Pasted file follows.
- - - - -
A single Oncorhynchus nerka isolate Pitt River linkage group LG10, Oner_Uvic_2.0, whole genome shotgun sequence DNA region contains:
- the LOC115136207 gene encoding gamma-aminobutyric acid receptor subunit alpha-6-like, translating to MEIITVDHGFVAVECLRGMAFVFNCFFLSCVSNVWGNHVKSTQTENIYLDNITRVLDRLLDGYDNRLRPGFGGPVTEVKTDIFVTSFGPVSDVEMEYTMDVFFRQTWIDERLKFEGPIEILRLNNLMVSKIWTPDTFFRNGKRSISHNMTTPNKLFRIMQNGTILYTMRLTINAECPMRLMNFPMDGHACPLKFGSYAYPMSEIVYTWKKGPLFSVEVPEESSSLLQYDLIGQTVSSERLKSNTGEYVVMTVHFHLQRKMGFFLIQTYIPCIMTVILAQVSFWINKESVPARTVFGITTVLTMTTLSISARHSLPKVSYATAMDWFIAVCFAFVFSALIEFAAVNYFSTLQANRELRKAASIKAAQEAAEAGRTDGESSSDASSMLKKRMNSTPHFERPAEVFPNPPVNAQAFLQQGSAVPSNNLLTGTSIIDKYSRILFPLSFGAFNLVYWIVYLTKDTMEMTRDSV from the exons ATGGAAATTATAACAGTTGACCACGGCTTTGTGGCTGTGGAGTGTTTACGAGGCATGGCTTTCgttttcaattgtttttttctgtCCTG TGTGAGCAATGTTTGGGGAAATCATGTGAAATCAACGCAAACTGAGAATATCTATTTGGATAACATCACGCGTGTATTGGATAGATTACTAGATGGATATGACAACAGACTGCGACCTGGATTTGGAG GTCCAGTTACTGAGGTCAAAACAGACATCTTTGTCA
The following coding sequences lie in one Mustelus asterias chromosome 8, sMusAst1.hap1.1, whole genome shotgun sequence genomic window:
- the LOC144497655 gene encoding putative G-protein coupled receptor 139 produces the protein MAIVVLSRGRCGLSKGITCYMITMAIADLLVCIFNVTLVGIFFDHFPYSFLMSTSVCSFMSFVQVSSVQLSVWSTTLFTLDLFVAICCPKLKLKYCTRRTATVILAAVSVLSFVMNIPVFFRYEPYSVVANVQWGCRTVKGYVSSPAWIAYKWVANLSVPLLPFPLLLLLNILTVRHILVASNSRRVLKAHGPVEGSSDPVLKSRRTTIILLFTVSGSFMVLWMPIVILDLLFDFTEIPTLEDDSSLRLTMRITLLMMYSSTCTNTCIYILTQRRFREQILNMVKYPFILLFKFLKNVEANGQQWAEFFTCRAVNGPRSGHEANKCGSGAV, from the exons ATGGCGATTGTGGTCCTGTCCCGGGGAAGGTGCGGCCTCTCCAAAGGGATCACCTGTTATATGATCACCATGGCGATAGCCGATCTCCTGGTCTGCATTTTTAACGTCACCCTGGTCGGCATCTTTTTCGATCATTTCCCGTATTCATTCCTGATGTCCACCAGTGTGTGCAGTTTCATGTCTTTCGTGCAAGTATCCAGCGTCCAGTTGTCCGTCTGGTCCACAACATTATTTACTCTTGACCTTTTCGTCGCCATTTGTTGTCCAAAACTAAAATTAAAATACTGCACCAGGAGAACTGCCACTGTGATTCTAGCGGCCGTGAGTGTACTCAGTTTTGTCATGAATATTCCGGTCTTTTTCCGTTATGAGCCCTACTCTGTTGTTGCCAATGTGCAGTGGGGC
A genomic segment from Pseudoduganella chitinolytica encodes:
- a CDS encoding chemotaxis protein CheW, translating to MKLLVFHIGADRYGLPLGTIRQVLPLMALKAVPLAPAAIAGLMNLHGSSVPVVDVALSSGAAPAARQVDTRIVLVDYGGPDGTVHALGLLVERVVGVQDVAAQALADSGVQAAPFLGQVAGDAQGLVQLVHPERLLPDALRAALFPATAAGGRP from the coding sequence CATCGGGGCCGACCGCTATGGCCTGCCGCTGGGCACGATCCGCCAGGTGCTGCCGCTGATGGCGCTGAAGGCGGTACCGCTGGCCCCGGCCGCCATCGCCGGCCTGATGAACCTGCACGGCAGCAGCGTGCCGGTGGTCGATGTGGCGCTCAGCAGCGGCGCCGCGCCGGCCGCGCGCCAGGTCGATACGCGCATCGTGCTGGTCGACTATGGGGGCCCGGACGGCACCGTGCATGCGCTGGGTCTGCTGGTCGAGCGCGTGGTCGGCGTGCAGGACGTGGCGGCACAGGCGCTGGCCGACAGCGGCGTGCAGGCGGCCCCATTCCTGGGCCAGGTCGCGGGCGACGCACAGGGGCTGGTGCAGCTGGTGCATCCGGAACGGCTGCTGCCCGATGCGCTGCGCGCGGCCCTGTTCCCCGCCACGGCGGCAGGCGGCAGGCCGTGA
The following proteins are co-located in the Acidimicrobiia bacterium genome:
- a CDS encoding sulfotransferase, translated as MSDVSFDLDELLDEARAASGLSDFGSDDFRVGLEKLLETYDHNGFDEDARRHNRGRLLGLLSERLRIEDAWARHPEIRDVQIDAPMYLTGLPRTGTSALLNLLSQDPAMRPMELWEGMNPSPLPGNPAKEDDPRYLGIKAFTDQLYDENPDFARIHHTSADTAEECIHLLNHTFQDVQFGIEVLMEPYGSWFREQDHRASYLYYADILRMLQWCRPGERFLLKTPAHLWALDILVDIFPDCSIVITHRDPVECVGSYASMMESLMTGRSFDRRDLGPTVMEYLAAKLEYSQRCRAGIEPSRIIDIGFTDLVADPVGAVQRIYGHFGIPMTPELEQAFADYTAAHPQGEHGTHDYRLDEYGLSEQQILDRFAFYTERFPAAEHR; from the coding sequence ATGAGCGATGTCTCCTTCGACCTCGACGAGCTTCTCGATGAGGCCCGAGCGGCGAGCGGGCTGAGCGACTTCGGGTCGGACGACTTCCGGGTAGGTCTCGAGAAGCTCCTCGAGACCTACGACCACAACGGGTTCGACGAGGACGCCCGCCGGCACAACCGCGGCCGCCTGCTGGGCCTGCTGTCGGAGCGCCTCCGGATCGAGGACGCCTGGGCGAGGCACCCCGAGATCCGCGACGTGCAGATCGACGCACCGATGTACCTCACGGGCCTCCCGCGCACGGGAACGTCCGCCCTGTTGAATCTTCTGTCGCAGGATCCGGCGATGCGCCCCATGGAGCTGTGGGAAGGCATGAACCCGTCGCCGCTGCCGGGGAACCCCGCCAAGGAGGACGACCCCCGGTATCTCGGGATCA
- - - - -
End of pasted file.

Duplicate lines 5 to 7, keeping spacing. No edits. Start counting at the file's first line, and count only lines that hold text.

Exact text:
A genomic segment from Pseudoduganella chitinolytica encodes:
- a CDS encoding chemotaxis protein CheW, translating to MKLLVFHIGADRYGLPLGTIRQVLPLMALKAVPLAPAAIAGLMNLHGSSVPVVDVALSSGAAPAARQVDTRIVLVDYGGPDGTVHALGLLVERVVGVQDVAAQALADSGVQAAPFLGQVAGDAQGLVQLVHPERLLPDALRAALFPATAAGGRP from the coding sequence CATCGGGGCCGACCGCTATGGCCTGCCGCTGGGCACGATCCGCCAGGTGCTGCCGCTGATGGCGCTGAAGGCGGTACCGCTGGCCCCGGCCGCCATCGCCGGCCTGATGAACCTGCACGGCAGCAGCGTGCCGGTGGTCGATGTGGCGCTCAGCAGCGGCGCCGCGCCGGCCGCGCGCCAGGTCGATACGCGCATCGTGCTGGTCGACTATGGGGGCCCGGACGGCACCGTGCATGCGCTGGGTCTGCTGGTCGAGCGCGTGGTCGGCGTGCAGGACGTGGCGGCACAGGCGCTGGCCGACAGCGGCGTGCAGGCGGCCCCATTCCTGGGCCAGGTCGCGGGCGACGCACAGGGGCTGGTGCAGCTGGTGCATCCGGAACGGCTGCTGCCCGATGCGCTGCGCGCGGCCCTGTTCCCCGCCACGGCGGCAGGCGGCAGGCCGTGA
The following proteins are co-located in the Acidimicrobiia bacterium genome: